Feb 5, 2013
commented on Hue and Cry
I first visited Seattle as a little kid in 1957. Lived there for 10 years in the 70s-80s. Know the city 'intimately'. Mourned when the Orpheum came down, and worked at the Music Hall before it was razed.
Recently I stayed in a room near the top of the Red Lion on 5th. I was crestfallen at the view: cool monotones of non-committal color on generic structures. From this elevated perspective, the banality of the city's complexion was more nakedly revealed!
Of course, most other high-rise cities are shameless with similar 'nudity'. Boring beyond words. No doubt neutral-colored building materials are also the cheapest.
I was in Dubai recently and went up in the Burj Khalifa. The surrounding environment is monotone in its coloring, but the thousands of hi-rises make Manhattan look like a gopher hole. It's all in the style of the structures, ranging from sober to goofy. Color is neutral due to albedo considerations, but big money provides for some playful gooniness. There's a mega-sized Big Ben right next to generic glass boxes, etc. etc.
I wrote a big book on the architecture of Calcutta, India, and I never really talked about color because the city engages in it at every opportunity - it was self-apparent. The Victorian architect Halsey Ricardo (who designed the gigantic Howrah railway station opposite Calcutta, which was recently decked out in flashy but stately brick red and vibrant yellow) was a passionate advocate of color in architecture, even suggesting that park benches be livened up with any color other than black or grey. The mighty Howrah Bridge, connecting Calcutta with the rest of India, is silver by day, and lighted lavender by night.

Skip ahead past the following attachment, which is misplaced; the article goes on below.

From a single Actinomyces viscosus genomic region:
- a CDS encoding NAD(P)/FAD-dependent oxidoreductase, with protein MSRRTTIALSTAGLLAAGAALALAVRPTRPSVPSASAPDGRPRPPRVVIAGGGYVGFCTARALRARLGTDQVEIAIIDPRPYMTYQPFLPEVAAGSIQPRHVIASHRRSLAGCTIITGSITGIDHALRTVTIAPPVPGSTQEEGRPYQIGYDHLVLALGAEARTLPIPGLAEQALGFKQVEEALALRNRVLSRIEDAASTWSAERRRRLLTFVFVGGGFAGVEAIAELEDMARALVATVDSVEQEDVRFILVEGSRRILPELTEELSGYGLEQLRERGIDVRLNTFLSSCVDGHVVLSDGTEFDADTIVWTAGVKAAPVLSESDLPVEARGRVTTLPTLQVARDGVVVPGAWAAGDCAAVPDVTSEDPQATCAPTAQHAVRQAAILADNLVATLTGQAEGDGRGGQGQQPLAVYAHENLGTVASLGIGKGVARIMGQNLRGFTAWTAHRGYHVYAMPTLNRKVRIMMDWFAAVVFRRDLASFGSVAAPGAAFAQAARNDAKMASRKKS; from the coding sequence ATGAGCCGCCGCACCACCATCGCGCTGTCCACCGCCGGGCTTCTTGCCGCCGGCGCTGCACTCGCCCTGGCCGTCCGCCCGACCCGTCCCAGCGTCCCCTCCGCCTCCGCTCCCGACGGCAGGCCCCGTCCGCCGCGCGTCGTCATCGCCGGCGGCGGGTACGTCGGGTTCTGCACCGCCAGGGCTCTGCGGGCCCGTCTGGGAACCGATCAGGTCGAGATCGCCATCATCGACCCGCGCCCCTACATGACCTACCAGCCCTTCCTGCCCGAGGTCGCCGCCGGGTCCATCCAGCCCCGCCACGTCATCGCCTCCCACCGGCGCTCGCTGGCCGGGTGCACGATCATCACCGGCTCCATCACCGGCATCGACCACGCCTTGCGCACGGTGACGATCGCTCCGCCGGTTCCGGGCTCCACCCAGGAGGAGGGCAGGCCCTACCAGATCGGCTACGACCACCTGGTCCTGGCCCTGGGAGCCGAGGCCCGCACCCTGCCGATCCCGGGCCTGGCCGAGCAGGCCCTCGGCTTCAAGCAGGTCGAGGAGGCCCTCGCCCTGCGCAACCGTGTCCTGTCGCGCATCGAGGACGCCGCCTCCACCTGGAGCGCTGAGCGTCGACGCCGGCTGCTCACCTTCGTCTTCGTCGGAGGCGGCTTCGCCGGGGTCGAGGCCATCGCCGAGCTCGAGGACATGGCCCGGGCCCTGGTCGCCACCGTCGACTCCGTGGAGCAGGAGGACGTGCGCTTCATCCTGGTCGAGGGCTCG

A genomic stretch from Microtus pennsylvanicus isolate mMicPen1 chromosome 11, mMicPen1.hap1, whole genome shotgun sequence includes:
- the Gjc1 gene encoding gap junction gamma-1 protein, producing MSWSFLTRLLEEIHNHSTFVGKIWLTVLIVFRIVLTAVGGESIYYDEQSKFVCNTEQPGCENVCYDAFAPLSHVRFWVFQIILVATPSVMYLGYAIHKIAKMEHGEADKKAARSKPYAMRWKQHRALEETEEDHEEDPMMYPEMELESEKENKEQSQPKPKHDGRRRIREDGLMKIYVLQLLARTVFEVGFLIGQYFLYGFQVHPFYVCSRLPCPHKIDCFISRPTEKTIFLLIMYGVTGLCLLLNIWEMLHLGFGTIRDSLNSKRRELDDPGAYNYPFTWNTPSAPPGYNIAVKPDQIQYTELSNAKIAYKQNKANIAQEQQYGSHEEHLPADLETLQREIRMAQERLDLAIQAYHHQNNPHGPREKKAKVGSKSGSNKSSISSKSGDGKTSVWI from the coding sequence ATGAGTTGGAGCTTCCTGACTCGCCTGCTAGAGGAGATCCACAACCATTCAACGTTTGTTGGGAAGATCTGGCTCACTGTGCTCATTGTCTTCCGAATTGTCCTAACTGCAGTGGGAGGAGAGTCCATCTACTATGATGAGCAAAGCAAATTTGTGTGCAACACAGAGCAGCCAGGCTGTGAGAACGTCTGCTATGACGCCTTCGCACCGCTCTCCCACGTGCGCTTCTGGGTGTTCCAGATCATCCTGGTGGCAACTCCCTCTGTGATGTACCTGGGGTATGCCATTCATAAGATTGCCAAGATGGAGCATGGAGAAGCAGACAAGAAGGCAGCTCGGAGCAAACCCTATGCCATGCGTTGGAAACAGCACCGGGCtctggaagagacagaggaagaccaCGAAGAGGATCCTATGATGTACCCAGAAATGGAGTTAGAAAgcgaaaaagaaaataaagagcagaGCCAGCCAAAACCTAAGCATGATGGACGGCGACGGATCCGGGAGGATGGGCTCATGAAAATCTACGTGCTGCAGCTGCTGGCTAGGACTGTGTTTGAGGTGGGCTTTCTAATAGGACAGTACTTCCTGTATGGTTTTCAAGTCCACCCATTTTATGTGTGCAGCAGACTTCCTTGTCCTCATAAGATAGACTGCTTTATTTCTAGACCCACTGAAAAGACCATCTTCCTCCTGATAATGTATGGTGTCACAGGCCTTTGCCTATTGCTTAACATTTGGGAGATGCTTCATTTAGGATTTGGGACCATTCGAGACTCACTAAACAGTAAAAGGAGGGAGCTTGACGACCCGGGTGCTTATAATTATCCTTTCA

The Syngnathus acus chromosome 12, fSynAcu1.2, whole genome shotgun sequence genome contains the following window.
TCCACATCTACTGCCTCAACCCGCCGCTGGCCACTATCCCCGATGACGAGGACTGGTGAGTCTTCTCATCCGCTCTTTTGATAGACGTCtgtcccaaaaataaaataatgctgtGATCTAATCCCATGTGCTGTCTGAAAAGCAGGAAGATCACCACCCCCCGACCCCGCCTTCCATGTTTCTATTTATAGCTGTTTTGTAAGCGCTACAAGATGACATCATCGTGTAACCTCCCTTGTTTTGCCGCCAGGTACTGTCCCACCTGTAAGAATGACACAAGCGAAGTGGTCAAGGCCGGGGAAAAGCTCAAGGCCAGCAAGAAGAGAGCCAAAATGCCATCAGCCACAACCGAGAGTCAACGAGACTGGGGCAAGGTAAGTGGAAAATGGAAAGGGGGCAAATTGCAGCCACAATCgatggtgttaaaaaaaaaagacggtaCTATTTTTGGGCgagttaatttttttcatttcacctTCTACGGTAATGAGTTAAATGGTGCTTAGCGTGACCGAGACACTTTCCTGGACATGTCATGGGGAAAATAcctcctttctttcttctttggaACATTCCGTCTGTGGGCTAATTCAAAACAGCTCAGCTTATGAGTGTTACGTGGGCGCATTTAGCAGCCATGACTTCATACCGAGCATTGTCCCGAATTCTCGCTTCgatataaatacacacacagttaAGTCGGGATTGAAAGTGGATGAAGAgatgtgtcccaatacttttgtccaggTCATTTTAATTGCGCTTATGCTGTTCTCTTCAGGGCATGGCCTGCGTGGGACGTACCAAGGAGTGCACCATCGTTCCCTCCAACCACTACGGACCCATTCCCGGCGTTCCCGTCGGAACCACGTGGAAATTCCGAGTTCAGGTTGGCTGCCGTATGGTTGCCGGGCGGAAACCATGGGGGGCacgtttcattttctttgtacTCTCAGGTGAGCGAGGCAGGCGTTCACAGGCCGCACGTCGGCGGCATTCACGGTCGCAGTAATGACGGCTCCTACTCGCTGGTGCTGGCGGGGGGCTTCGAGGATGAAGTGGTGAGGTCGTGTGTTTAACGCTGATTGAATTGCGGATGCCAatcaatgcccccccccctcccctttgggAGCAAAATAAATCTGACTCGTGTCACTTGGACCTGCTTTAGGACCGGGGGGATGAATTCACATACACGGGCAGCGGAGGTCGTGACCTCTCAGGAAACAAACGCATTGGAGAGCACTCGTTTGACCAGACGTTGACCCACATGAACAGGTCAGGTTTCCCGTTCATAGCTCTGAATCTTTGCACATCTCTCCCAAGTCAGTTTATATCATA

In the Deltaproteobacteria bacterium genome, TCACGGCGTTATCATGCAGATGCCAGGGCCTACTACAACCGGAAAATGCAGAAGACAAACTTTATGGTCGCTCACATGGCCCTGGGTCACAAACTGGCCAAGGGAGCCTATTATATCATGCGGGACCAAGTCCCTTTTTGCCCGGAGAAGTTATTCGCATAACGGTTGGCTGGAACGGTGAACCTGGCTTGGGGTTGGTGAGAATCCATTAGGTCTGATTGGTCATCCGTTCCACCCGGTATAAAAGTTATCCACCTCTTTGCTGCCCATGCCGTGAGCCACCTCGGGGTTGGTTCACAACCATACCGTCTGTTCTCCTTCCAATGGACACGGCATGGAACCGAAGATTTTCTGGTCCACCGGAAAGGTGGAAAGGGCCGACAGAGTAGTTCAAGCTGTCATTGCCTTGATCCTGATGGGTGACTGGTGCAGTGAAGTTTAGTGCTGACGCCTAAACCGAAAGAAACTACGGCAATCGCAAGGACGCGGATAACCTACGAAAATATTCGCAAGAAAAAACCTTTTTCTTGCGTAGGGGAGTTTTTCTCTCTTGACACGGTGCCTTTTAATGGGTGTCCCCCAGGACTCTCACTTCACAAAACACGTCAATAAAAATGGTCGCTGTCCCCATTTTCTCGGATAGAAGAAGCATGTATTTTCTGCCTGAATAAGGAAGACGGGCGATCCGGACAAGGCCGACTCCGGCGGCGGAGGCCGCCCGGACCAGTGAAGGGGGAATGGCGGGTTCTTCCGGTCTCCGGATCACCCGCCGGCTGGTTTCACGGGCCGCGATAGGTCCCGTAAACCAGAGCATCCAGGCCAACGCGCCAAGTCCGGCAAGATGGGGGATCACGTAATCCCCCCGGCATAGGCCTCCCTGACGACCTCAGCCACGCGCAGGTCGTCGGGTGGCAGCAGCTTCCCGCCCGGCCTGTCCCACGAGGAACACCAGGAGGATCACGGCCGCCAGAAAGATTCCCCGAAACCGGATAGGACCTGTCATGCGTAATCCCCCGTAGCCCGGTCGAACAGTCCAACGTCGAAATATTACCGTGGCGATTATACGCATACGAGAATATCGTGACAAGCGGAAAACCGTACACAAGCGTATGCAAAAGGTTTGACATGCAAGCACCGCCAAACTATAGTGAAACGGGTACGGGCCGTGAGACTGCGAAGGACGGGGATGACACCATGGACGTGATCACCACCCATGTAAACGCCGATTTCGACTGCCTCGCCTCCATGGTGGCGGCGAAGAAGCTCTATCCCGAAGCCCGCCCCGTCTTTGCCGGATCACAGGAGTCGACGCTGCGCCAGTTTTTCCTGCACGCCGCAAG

It's a pity that, after its wild fling with the Central Library, Seattle reverted to the safe propriety of nothingness in its high-rises. Today it's all about shape rather than color: witness the Gherkin and the Shard in London, Gehry's Beekman Tower in NYC, etc.
Thanks Jen, for even bringing up the subject of color in built environments.